'Cash sales' means all income from your main business activity which is received at the time of sale. Although many customers will pay you in cash, remember that Cash sales also include:
- debit and credit card payments
- cheques, if you decide to accept them (many retailers no longer do, but if you have any trade customers you're likely to allow them to pay in this way)
- payments made using alternative methods like Paypal if you decide to sell meat and meat products online
To prepare your cash flow, you will need to estimate how much income you will receive from Cash sales over the next 12 months (including VAT where appropriate). To do this you will need to work out how much meat and other items you are likely to sell and at what price.
There are a number of things to consider when you make your estimates:
Type of business
- who will your customers be. Will you target only members of the public or will you aim to supply local shops (for example a corner shop with a small fresh meat section) and other businesses such as restaurants and hotels
- will you have more than one retail outlet or perhaps a mobile shop or market stall
- will you sell online or by mail order as well as from your shop premises
- will you offer a delivery service. If you have trade customers they are likely to expect you to deliver, and you may decide to offer this service to retail customers within a certain radius as well
- where will your premises be. Unless you plan to operate as a wholesale catering butcher, the majority of your sales will be made to the general public so a high volume of passing trade is likely to be essential (unless you plan to focus on selling your products online)
- what range of meat and other products will you stock
- will you offer organic and other speciality meats, such as heritage breeds
- how much of each type of meat will you prepare each day
- will you offer pre-cooked pies, sausage rolls, sandwiches and so on. Bear in mind that if you sell ready to eat products as well as raw meat, you need to make sure that they are completely separate to avoid cross-contamination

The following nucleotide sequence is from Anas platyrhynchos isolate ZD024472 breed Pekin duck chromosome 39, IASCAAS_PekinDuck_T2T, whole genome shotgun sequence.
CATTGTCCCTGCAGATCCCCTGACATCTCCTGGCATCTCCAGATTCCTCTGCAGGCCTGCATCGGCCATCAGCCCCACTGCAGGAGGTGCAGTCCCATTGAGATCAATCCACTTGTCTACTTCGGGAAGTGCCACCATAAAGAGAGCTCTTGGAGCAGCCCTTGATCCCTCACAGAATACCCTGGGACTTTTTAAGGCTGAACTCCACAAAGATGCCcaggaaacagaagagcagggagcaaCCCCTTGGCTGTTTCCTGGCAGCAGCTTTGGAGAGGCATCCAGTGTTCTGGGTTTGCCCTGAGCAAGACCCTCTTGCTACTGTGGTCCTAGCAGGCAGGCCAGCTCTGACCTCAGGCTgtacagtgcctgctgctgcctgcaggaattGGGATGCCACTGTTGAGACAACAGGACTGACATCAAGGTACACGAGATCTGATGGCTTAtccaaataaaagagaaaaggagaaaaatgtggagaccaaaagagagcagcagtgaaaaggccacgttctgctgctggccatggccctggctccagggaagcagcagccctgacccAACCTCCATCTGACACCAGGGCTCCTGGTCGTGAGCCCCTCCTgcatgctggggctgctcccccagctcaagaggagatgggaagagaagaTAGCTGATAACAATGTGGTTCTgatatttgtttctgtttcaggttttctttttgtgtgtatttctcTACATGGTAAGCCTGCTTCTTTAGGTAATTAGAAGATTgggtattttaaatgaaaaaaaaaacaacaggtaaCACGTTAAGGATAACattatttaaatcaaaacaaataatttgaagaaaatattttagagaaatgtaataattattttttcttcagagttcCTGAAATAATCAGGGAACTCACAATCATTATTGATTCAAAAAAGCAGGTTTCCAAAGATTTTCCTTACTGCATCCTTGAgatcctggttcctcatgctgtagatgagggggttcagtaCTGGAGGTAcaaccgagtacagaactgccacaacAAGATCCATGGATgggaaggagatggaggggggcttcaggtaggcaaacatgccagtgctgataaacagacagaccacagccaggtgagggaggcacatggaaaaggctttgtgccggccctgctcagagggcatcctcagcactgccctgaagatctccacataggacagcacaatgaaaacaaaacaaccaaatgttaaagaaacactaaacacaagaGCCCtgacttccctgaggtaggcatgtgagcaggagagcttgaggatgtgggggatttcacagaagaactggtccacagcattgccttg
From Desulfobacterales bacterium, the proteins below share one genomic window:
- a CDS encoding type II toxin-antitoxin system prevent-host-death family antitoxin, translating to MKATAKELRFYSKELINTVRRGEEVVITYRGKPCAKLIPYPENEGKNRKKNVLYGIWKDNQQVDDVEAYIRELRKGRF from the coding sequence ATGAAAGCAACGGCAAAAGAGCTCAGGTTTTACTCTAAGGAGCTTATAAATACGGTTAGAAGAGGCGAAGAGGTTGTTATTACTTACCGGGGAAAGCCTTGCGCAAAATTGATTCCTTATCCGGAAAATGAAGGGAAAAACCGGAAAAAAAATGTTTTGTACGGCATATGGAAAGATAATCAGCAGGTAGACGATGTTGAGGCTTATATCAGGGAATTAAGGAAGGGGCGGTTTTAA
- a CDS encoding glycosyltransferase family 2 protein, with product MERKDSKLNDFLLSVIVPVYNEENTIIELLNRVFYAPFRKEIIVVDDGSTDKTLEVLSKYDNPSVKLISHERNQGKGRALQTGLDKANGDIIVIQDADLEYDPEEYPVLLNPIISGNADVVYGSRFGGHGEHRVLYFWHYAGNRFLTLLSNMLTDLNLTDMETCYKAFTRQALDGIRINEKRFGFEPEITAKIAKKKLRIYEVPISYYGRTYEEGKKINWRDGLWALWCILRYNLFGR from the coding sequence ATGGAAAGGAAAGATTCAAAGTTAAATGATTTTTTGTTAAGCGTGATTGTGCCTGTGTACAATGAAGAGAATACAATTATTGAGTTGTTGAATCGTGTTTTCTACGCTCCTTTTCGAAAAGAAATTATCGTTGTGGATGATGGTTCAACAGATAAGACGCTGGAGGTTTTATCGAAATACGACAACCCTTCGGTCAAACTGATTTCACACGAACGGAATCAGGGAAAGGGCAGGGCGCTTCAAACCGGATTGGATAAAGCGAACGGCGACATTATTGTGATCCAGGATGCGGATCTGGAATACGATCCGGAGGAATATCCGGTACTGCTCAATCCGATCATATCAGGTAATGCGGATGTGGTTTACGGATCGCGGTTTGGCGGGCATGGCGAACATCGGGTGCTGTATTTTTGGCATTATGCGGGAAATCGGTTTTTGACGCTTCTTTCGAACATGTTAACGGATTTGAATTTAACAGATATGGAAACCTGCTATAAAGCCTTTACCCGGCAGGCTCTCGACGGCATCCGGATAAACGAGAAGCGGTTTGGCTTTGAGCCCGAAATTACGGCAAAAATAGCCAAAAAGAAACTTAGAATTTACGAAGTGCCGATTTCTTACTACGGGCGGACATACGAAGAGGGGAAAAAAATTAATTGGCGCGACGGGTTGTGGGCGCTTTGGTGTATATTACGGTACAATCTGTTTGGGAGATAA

- along with meat you butcher yourself, how much in the way of pre-prepared goods will you buy in (if any at all)
- will you offer convenience products such as pre-sauced meat, burgers, kebabs and so on
- will you aim to introduce new products on a regular basis - for example you might look to capitalise on promotions of certain meats by television chefs
- how will you monitor which are popular/unpopular lines
- what will you do with unsold goods at the end of the day
- are you likely to sell more goods at certain times of the year
- will you offer seasonal goods such as turkeys and geese
- if you operate as a wholesale catering butcher, will you offer products tailored to the requirements of individual trade customers
- what will your pricing policy be (don't forget, you must be able to cover your costs, overheads and drawings)
- will you try to compete with local supermarkets by offering meat at low prices or will you justify higher prices with excellent quality meat with an outstanding provenance, added-value products and friendly, knowledgeable service. Customers are prepared to pay more for quality meat with assured provenance.
- how much discount will you offer to your trade customers
- will you have to employ trained butchers and if so, will you be able to find suitably qualified staff in your area
- what will your policy on staff discounts be
Most butchers face very strong competition from supermarkets which offer most of the popular types of meat in easily identifiable wrapping. The packaging may also have cooking instructions and serving suggestions. Most large supermarket outlets will also offer products like ready-marinated cuts of meat or specifically branded 'lifestyle' products like barbecue packs of meat. The rapid roll-out in the High Street of the supermarkets' convenience outlets such as Sainsbury's Local, Tesco Express and Morrisons M Local has added a further layer of competition as these generally stock a small range of pre-packed meat. Nearly 80 per cent of fresh meat sales are through supermarkets and symbol shops, with only about 9 per cent through butchers and market stalls. Sales through butchers continue to decline.
You will also face competition from any other specialist butchers in your area and also from the growing number of online suppliers of meat products.
All of this makes it very hard for independent butchers to compete. So it's important that you do everything you can to differentiate yourself from your supermarket competitors and to attract customers to your shop.
To help with your decisions, click on the checkpoints for guidance. Once you have worked out a Cash sales figure add it to the relevant field in your cash flow forecast.